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How Safe Is Your Child’s Football Helmet?

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(credit: KTVT/KTXA) Brian New
Brian joined the CBS 11 News team in 2013 after working a...
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NORTH TEXAS (CBSDFW.COM) - Although many football helmets worn under the Friday night lights look alike, experts say there can be a big difference.

That difference between one football helmet and the next, experts say, could mean as much as a 50 percent reduction in the chance of suffering a concussion.

Four years ago, Jarrod Snell, a former Keller High School JV quarterback, had dropped back to pass when he was sacked.

Snell was hit in the head again on the very next play.

The former high school quarterback doesn’t remember the hits or the game,

“My next memory is about a month after the game,” he said.

Doctors diagnosed Snell with multiple concussions. He spent the next year recovering from his brain injury.

“He slept for 20 hours a day for a long time,” said his mother Mary-Ann Rice. “I saw him losing so many days at being a teenager and that was hard.”

For a high school football player the first line of defense in preventing concussions is often a helmet.

Researchers at Virginia Tech University tested 23 of the most popular helmets, and then rated them on a five star scale.

Five stars means the helmet is the “best” at reducing the risk of a concussion. One star means it’s “marginal”.

Click here for complete helmet ratings.

The CBS 11 I-Team checked the helmets at more than 120 high schools in North Texas.

The majority use helmets rated three stars or better.

But four districts (DeSoto ISD, Lewisville ISD, Fort Worth ISD, and Garland ISD) reported having a one star helmet in its current inventory – the Riddell VSR4.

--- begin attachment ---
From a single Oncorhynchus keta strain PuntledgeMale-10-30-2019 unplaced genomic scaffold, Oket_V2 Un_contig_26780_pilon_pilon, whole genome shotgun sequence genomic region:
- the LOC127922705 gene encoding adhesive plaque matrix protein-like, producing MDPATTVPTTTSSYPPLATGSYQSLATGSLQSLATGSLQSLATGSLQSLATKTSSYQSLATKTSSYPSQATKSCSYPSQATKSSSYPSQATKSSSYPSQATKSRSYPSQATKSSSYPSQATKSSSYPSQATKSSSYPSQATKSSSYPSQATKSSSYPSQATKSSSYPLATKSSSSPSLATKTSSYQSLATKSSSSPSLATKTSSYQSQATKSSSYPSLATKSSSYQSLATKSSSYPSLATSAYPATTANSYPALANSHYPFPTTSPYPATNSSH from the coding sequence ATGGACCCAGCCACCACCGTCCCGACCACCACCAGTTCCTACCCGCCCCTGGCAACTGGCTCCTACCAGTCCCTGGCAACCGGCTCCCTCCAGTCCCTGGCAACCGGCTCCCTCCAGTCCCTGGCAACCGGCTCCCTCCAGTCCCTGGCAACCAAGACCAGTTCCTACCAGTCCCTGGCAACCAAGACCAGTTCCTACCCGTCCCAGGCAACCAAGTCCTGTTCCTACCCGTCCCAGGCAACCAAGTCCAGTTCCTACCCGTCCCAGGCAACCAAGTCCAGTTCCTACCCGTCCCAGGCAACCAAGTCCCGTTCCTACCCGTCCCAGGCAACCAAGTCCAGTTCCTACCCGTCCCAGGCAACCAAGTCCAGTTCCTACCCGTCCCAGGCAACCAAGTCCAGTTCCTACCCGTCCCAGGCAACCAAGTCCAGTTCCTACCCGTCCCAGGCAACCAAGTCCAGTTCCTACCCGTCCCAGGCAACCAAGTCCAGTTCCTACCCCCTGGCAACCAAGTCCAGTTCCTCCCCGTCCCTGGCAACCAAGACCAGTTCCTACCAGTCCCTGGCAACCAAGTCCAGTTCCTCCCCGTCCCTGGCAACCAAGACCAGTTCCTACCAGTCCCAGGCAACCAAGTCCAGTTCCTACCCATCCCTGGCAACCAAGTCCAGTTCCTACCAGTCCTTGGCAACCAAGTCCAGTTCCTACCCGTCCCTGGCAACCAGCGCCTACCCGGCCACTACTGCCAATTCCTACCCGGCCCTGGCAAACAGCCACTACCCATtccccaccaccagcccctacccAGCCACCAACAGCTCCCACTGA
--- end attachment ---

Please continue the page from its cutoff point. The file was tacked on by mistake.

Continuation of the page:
Lewisville ISD has sidelined all of these helmets, replacing its final 16 VSR4 helmets being worn by freshmen last week.

Lewisville High School head football coach Gregg Miller said, “We try our very best to put a kid in the best available helmet that fits him.”

DeSoto ISD reported being down to 11 VSR4 helmets this year.

Fort Worth ISD is also phasing out the VSR4 helmet. This year the district has less than 30.

Fort Worth ISD Athletic Director Kevin Greene said he had not seen the Virginia Tech University helmet rating study but said all helmets used in his district meet NOCSAE standards – the National Operating Committee on Standards for Athletic Equipment.

NOCSAE certifies helmets on a pass-fail system.

“We feel rock solid about what we are doing,” said Greene.

Garland ISD reported having the most one-star helmets -111 in its inventory. Sixty are being used this season by JV and freshmen players, the remaining 51 are not in use.

I-Team: “Why are (these helmets) just at the freshmen and JV level?

Cliff Odenwald, Garland ISD athletic director: “Because they are the older helmets. As you know the newer helmets go to the varsity and each year they trickle down.”

All Garland ISD helmets also meet NOCSAE standards.

“All of our helmets are safe,” said Odenwald. “So they would be safe at any level – at the freshmen or the varsity level.”

Nearly every varsity football player in North Texas wears a four or five star helmet.

It’s the older helmets passed down to JV and freshmen players that often score lower.

Riddell discontinued making the VSR4 helmet three years ago.

The company’s newest helmets — the Riddell 360 and Riddell Revolution Speed — both received five stars from the Virginia Tech helmet study.

Jarrod Snell said he’s thankful he was able to recovery as well as he did from his concussions.

The now college student said if he could go back he would still play football.

“You can’t make it full proof,” he said. “You can’t prevent all of them. It’s just a risk that you have to take.”

Click here for guidelines about treating concussions.

(©2014 CBS Local Media, a division of CBS Radio Inc. All Rights Reserved. This material may not be published, broadcast, rewritten, or redistributed.)

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